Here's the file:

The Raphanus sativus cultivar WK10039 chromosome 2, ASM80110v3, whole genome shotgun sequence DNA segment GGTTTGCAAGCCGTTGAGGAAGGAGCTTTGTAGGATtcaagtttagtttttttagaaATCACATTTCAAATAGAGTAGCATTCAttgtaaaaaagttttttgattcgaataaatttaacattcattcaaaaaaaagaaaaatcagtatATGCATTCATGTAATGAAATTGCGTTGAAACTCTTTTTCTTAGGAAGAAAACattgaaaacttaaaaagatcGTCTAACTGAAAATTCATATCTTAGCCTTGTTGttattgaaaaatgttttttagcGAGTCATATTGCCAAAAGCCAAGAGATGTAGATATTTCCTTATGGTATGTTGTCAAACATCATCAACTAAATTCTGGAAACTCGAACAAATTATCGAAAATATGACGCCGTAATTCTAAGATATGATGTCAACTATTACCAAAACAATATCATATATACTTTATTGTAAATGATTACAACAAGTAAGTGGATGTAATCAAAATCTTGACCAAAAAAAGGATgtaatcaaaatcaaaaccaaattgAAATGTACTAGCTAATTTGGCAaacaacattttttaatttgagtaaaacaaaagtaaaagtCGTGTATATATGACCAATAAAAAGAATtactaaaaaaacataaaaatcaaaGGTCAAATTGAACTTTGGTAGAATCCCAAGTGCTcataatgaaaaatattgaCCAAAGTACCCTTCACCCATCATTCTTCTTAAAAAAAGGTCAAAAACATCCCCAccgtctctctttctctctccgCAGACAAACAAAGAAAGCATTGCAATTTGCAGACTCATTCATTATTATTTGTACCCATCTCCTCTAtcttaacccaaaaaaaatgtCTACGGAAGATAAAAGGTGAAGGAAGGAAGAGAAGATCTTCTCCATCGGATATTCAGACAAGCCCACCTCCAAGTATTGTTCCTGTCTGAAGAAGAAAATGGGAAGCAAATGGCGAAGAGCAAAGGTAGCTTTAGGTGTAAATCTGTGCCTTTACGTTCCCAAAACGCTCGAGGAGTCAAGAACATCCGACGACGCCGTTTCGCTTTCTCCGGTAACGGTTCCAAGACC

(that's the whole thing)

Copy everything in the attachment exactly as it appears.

The Raphanus sativus cultivar WK10039 chromosome 2, ASM80110v3, whole genome shotgun sequence DNA segment GGTTTGCAAGCCGTTGAGGAAGGAGCTTTGTAGGATtcaagtttagtttttttagaaATCACATTTCAAATAGAGTAGCATTCAttgtaaaaaagttttttgattcgaataaatttaacattcattcaaaaaaaagaaaaatcagtatATGCATTCATGTAATGAAATTGCGTTGAAACTCTTTTTCTTAGGAAGAAAACattgaaaacttaaaaagatcGTCTAACTGAAAATTCATATCTTAGCCTTGTTGttattgaaaaatgttttttagcGAGTCATATTGCCAAAAGCCAAGAGATGTAGATATTTCCTTATGGTATGTTGTCAAACATCATCAACTAAATTCTGGAAACTCGAACAAATTATCGAAAATATGACGCCGTAATTCTAAGATATGATGTCAACTATTACCAAAACAATATCATATATACTTTATTGTAAATGATTACAACAAGTAAGTGGATGTAATCAAAATCTTGACCAAAAAAAGGATgtaatcaaaatcaaaaccaaattgAAATGTACTAGCTAATTTGGCAaacaacattttttaatttgagtaaaacaaaagtaaaagtCGTGTATATATGACCAATAAAAAGAATtactaaaaaaacataaaaatcaaaGGTCAAATTGAACTTTGGTAGAATCCCAAGTGCTcataatgaaaaatattgaCCAAAGTACCCTTCACCCATCATTCTTCTTAAAAAAAGGTCAAAAACATCCCCAccgtctctctttctctctccgCAGACAAACAAAGAAAGCATTGCAATTTGCAGACTCATTCATTATTATTTGTACCCATCTCCTCTAtcttaacccaaaaaaaatgtCTACGGAAGATAAAAGGTGAAGGAAGGAAGAGAAGATCTTCTCCATCGGATATTCAGACAAGCCCACCTCCAAGTATTGTTCCTGTCTGAAGAAGAAAATGGGAAGCAAATGGCGAAGAGCAAAGGTAGCTTTAGGTGTAAATCTGTGCCTTTACGTTCCCAAAACGCTCGAGGAGTCAAGAACATCCGACGACGCCGTTTCGCTTTCTCCGGTAACGGTTCCAAGACC